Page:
February 22, 2014 Updated: February 22, 2014 at 6:04 am
An FBI agent who specializes in crime scene assessments testified Friday that a 2008 homicide and three earlier shootings in the Pikes Peak region appear to be the work of a lone sniper nursing a grudge against each victim.
Supervisory Special Agent Robert J. Morton said the notion that the Colorado Springs area had four unrelated sniper shootings between 2001 and 2008 defied common sense, given the statistical rareness of sniper attacks.
"In my conclusion, they're all linked," he told jurors.
The testimony came on a day prosecutors rested their case against revenge-shooting suspect Bruce J. Nozolino after seven weeks of testimony seeking to link him to four shootings involving players in Nozolino's acrimonious divorce.
The former Lockheed Martin software engineer is charged with 31 counts accusing him of killing his ex-wife's former lover in 2008, partially blinding her divorce lawyer in 2002 and shooting into the homes of the attorney and a judge in 2001.
Morton, who is detailed to the National Center for the Analysis of Violent Crime, didn't name Nozolino as a suspect but his conclusions about a lone shooter pursuing a "common scheme" tracked closely with the motive and tactics alleged against Nozolino.
Sniper shootings - involving what Morton called a planned, surprise attack - are "extremely rare" in the United States, Morton told jurors.
Of the 14,180 murders in the U.S. in 2008, four people died as the result of sniper attacks, Morton said.
Just one of those was killed with a rifle - Colorado Springs resident Richard Schreiner. Authorities say Nozolino suspected Schreiner, a former Air Force Academy employee, of having an affair with his then-wife.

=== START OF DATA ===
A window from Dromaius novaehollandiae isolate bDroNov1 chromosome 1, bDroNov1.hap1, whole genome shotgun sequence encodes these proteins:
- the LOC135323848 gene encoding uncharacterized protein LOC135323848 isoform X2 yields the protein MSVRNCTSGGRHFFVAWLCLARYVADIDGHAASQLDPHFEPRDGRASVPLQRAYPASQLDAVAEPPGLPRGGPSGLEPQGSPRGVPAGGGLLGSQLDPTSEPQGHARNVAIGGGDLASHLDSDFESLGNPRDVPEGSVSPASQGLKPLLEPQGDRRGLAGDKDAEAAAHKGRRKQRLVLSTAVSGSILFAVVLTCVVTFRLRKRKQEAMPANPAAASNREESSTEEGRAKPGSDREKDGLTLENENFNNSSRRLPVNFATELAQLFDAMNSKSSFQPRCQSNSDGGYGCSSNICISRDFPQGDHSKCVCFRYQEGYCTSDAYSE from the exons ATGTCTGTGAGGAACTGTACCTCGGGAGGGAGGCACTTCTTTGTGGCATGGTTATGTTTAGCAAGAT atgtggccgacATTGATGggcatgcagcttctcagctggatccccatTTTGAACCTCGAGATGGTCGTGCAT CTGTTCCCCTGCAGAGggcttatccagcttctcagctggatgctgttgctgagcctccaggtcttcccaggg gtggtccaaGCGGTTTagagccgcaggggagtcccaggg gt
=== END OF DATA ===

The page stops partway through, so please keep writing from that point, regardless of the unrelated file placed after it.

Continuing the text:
That the Colorado Springs area reported four such attacks in seven years suggests there is a "greater chance they're linked together," Morton said, discounting the theory the shootings were random and unrelated.
In supporting his conclusion that the shooter was exercising grievances, Morton pointed out that one of the victims, divorce lawyer John Ciccolella, was targeted twice in two years - once with a shooting into his Palmer Lake home and later with a shot into his downtown law office that left Ciccolella blind in one eye.
It's not unusual for serial offenders to wait years between attacks or to switch up their tactics in a bid to "perfect" their crimes, Morton said.
Morton said he based his conclusions on a review of the investigative case file and visits to each of the four shooting scenes. He said he considered the severity of the attacks, the locations of the shootings, the "nature of the community," the "nature of the victims," the type of weapon used and the victims' interaction with the suspected shooter.
Morton's testimony that the shootings were related came over the objection of Nozolino's defense team, which has argued there is insufficient evidence to suggest the shootings are related.
The defense fought to have the four shootings tried separately, but presiding Judge Victor I. Reyes ruled that a single trial was appropriate given evidence the shootings are "interconnected."
The jury heard testimony from Colorado Springs police weapons trainer officer Paul Malchow, a former SWAT sniper.
He told jurors the four shootings attributed to Nozolino would be "easy to moderately difficult" to pull off after eight hours of weapons training.
Malchow said it was likely the shooter fired from within a vehicle at all four sites - a tactic that would cut down on the noise of the gunshot and provide for a quick means of escape.
The officer also described a device that can be attached to rifles to catch cartridges as they are being expelled from a rifle's ejection port - a suggestion by prosecutors as to why police were unable to find shell casings at the four crime scenes.
The shooter could have also avoided leaving shell casings by using a single-shot rifle, Malchow said.
In a discussion held outside the presence of the jury, the defense on Friday offered a preview of the case it will put on, telling the judge it intends to bring in witnesses who will testify about threats issued by at least two alternate suspects in the crimes.
One of the defense's suspects allegedly confessed to shooting Ciccolella and another told police he was in Ciccolella's office the day of the shooting.
Defense attorneys are expected to call witnesses beginning at 8:30 a.m. Monday. It's not known how long the defense case will last or whether Nozolino will testify.